Interview with Sylvie-Ann Lavigne
Thousands of Canadians volunteer their time, energy, and passion with the Correctional Service of Canada (CSC) to help offenders become law-abiding citizens. Their work inside CSC’s institutions and in the community is one of the many supports that help offenders rehabilitate and safely transition from incarceration to reintegration.
When the Jamieson Community Correctional Centre (CCC) opened in August 2017, there were plans to grow a vegetable and flower garden on site. By the spring of 2018, the gardening project officially began as a collaboration between the CCC’s manager and CORCAN’s Employment and Employability Program.
On February 21, 2018, the Regional Mental Health Centre (RMHC) opened its doors to community partners. Located in the Quebec Region, the RMHC is a multi-level security facility for male inmates who have various mental health needs.
For the last three years, the Correctional Service of Canada (CSC) has been developing a Digital Education Project (DEP) to support technological advancements in learning environments behind prison walls. CSC has been working hard to include technology in the classroom to provide better access to learning opportunities and competency in technological environments and support reintegration success.
To contribute to the overall effort against COVID-19, a project to manufacture cloth face masks was implemented at Archambault Institution (Minimum), in Quebec. As a result, over 2,000 masks were produced in a few weeks. The experience gave offenders the opportunity to gain new skills and give back to the community. Consequently, 300 masks were donated to two community organizations working with homeless people in the area.
Okimaw Ohci Healing Lodge (OOHL) is a federal correctional facility in Nekaneet, Saskatchewan that houses women offenders. At the site, offenders are given opportunities to learn new skills that contribute to their ability to find and maintain employment after release. CORCAN offers a variety of construction related vocational and on-the-job training as part of the Indigenous Offender Employment Initiative.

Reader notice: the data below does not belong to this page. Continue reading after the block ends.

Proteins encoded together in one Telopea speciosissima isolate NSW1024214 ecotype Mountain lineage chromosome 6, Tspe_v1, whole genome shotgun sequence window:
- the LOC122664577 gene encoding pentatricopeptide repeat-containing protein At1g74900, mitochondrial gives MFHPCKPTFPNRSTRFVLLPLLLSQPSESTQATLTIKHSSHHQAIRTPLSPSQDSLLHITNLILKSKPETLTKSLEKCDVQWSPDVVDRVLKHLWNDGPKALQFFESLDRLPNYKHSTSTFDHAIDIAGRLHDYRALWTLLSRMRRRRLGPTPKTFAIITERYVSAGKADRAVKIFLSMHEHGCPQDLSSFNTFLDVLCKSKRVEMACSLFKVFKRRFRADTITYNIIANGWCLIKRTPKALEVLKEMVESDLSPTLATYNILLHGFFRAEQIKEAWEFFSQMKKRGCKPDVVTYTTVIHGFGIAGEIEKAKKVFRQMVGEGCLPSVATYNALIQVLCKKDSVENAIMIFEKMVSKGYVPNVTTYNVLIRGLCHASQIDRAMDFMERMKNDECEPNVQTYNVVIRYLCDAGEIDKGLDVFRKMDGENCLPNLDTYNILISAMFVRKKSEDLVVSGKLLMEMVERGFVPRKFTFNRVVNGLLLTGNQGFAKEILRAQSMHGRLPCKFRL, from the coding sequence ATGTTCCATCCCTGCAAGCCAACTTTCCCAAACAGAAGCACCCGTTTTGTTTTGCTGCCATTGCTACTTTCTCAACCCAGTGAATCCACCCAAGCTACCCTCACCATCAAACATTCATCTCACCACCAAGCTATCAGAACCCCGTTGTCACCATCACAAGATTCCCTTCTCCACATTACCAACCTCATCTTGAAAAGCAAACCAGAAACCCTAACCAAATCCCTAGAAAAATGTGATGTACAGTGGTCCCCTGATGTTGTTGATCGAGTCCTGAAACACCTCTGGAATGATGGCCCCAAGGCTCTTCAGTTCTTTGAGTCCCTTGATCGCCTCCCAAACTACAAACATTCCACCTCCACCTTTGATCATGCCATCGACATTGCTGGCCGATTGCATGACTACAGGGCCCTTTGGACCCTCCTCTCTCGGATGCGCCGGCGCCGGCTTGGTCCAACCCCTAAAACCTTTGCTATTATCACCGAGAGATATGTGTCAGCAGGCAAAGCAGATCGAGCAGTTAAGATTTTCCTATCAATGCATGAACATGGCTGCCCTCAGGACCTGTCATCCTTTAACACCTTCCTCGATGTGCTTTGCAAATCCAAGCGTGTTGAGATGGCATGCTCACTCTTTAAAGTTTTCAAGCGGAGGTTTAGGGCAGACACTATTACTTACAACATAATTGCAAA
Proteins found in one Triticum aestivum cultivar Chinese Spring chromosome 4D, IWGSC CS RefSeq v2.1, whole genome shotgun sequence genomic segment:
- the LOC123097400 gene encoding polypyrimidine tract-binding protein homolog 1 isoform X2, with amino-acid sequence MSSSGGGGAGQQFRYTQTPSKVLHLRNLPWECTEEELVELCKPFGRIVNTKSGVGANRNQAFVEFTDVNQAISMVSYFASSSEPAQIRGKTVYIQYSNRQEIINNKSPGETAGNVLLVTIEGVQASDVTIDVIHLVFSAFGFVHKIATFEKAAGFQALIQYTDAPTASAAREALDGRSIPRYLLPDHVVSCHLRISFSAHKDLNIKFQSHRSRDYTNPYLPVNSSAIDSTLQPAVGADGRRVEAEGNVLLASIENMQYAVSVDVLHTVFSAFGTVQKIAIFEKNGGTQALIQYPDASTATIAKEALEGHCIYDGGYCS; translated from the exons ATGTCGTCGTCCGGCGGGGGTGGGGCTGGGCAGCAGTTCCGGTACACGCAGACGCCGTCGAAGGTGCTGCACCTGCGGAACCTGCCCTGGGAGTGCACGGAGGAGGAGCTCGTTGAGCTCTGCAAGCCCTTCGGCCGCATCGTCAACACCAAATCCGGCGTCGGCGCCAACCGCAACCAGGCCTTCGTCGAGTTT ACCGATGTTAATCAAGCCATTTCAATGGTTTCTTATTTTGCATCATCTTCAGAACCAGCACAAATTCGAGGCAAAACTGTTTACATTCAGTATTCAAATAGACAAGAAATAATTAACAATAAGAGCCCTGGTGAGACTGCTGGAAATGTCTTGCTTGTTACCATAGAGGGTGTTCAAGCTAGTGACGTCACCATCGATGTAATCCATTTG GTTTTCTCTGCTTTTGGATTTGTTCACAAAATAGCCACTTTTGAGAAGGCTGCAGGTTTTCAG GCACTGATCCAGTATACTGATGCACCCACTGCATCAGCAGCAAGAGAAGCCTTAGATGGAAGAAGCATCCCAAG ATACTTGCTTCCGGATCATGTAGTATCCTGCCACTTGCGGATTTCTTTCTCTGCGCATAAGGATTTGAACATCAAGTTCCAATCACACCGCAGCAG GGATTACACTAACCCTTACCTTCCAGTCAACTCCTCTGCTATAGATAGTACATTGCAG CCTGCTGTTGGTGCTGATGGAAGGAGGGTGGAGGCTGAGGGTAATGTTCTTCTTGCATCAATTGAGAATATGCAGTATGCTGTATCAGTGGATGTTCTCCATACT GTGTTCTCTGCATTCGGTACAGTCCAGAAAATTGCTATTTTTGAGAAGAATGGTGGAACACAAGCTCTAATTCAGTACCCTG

As a team, the Prairie Region chiefs of education and teachers recognize that they are fortunate to have the ability to work from home. Teachers have continued to be busy during this time by building teaching resources, participating in professional development, and updating curriculum tools for the students.
Building structures and skills – How employees at CSC are helping offenders become employable upon their release
In September we had the pleasure of sharing a story about the Piapot modular build, an initiative that gave offenders at Saskatchewan Penitentiary the opportunity to give back t
When Eva Goldthorp put an orange paper heart in her living room window in Chilliwack, British Columbia, she had no idea that hundreds of orange hearts would soon hang in windows across Canada.
When the COVID-19 pandemic began, Marilyn Stone, Saskatchewan Penitentiary Librarian, along with volunteers from the community, wanted to find a way to help the staff and inmate population at Saskatchewan Penitentiary stay safe. They decided making masks was a contribution they could give in the fight against this virus.
A group of correctional officers from Edmonton Institution (EI) established a workplace fundraising committee in response to the needs of families whose loved ones perished or were injured in the line of duty as correctional officers. Even though this cause was the drive behind their initial efforts, the EI Relief Fund has contributed to a variety of charitable organizations and causes since its inception. The EI Relief Fund fundraises through a variety of ways including receiving donations, activities such as BBQs and 50/50 draws.